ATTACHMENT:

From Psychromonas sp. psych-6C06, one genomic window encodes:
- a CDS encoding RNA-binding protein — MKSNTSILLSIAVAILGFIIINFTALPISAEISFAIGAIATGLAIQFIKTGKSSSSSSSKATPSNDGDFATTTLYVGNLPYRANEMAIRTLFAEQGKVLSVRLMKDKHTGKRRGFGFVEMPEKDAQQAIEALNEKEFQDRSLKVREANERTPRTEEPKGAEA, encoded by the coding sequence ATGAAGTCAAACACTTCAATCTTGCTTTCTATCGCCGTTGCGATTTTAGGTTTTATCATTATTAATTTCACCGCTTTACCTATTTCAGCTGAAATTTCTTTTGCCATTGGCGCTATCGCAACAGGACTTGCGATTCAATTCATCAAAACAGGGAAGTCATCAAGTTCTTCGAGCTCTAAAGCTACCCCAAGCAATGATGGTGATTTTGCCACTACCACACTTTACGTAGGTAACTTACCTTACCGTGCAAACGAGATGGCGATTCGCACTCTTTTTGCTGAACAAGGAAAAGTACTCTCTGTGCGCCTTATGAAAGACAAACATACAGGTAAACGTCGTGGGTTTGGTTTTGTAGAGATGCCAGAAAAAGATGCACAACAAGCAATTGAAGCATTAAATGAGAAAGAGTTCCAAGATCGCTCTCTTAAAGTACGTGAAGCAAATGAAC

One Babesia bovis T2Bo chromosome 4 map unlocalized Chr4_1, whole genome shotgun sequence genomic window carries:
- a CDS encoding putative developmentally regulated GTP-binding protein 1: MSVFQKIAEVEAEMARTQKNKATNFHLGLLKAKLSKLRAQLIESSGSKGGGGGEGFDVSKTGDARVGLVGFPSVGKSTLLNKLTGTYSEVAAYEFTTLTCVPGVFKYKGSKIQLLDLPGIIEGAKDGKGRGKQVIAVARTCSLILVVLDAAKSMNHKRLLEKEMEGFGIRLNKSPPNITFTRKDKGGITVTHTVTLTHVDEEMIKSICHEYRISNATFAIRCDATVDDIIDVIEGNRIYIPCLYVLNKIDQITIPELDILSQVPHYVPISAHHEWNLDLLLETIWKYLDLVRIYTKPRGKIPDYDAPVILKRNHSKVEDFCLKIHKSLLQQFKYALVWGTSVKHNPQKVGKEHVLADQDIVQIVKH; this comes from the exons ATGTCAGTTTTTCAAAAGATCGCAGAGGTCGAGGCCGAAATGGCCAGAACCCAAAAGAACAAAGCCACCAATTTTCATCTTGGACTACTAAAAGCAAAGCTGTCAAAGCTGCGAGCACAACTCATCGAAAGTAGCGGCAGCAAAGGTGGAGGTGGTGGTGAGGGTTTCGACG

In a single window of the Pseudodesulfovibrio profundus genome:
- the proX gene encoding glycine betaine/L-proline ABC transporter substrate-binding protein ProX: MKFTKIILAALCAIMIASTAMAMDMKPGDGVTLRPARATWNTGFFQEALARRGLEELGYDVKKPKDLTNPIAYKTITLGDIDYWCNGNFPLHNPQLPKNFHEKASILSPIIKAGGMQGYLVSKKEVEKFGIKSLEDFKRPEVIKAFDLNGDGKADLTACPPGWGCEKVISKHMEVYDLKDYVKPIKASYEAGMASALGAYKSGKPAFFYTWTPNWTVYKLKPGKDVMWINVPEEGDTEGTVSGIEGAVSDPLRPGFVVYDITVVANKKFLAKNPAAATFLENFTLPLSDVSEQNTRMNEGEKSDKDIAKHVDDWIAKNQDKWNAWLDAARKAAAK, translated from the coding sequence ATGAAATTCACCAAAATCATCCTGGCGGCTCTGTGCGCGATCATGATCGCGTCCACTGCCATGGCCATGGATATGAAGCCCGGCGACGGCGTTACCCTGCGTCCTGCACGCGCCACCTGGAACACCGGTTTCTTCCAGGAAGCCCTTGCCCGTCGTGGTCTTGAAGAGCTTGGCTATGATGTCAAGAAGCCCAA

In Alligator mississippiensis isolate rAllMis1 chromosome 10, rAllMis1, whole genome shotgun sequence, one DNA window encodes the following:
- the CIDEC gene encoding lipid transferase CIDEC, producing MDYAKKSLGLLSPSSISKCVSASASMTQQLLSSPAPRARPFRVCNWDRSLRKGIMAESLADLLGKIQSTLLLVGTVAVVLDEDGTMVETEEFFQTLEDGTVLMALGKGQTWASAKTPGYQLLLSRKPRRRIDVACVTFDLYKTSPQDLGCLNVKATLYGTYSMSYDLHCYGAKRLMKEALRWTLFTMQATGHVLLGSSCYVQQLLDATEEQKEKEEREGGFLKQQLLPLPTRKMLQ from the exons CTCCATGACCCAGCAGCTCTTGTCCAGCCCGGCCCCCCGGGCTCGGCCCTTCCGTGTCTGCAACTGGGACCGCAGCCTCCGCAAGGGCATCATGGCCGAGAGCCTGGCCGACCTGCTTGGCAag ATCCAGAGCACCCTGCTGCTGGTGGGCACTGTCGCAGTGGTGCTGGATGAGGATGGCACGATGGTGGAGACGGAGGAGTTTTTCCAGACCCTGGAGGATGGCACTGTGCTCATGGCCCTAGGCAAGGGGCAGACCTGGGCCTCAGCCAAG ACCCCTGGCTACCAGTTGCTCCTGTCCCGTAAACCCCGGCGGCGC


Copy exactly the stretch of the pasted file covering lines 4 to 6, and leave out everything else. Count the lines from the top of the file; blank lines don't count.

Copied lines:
- a CDS encoding putative developmentally regulated GTP-binding protein 1: MSVFQKIAEVEAEMARTQKNKATNFHLGLLKAKLSKLRAQLIESSGSKGGGGGEGFDVSKTGDARVGLVGFPSVGKSTLLNKLTGTYSEVAAYEFTTLTCVPGVFKYKGSKIQLLDLPGIIEGAKDGKGRGKQVIAVARTCSLILVVLDAAKSMNHKRLLEKEMEGFGIRLNKSPPNITFTRKDKGGITVTHTVTLTHVDEEMIKSICHEYRISNATFAIRCDATVDDIIDVIEGNRIYIPCLYVLNKIDQITIPELDILSQVPHYVPISAHHEWNLDLLLETIWKYLDLVRIYTKPRGKIPDYDAPVILKRNHSKVEDFCLKIHKSLLQQFKYALVWGTSVKHNPQKVGKEHVLADQDIVQIVKH; this comes from the exons ATGTCAGTTTTTCAAAAGATCGCAGAGGTCGAGGCCGAAATGGCCAGAACCCAAAAGAACAAAGCCACCAATTTTCATCTTGGACTACTAAAAGCAAAGCTGTCAAAGCTGCGAGCACAACTCATCGAAAGTAGCGGCAGCAAAGGTGGAGGTGGTGGTGAGGGTTTCGACG

In a single window of the Pseudodesulfovibrio profundus genome:
- the proX gene encoding glycine betaine/L-proline ABC transporter substrate-binding protein ProX: MKFTKIILAALCAIMIASTAMAMDMKPGDGVTLRPARATWNTGFFQEALARRGLEELGYDVKKPKDLTNPIAYKTITLGDIDYWCNGNFPLHNPQLPKNFHEKASILSPIIKAGGMQGYLVSKKEVEKFGIKSLEDFKRPEVIKAFDLNGDGKADLTACPPGWGCEKVISKHMEVYDLKDYVKPIKASYEAGMASALGAYKSGKPAFFYTWTPNWTVYKLKPGKDVMWINVPEEGDTEGTVSGIEGAVSDPLRPGFVVYDITVVANKKFLAKNPAAATFLENFTLPLSDVSEQNTRMNEGEKSDKDIAKHVDDWIAKNQDKWNAWLDAARKAAAK, translated from the coding sequence ATGAAATTCACCAAAATCATCCTGGCGGCTCTGTGCGCGATCATGATCGCGTCCACTGCCATGGCCATGGATATGAAGCCCGGCGACGGCGTTACCCTGCGTCCTGCACGCGCCACCTGGAACACCGGTTTCTTCCAGGAAGCCCTTGCCCGTCGTGGTCTTGAAGAGCTTGGCTATGATGTCAAGAAGCCCAA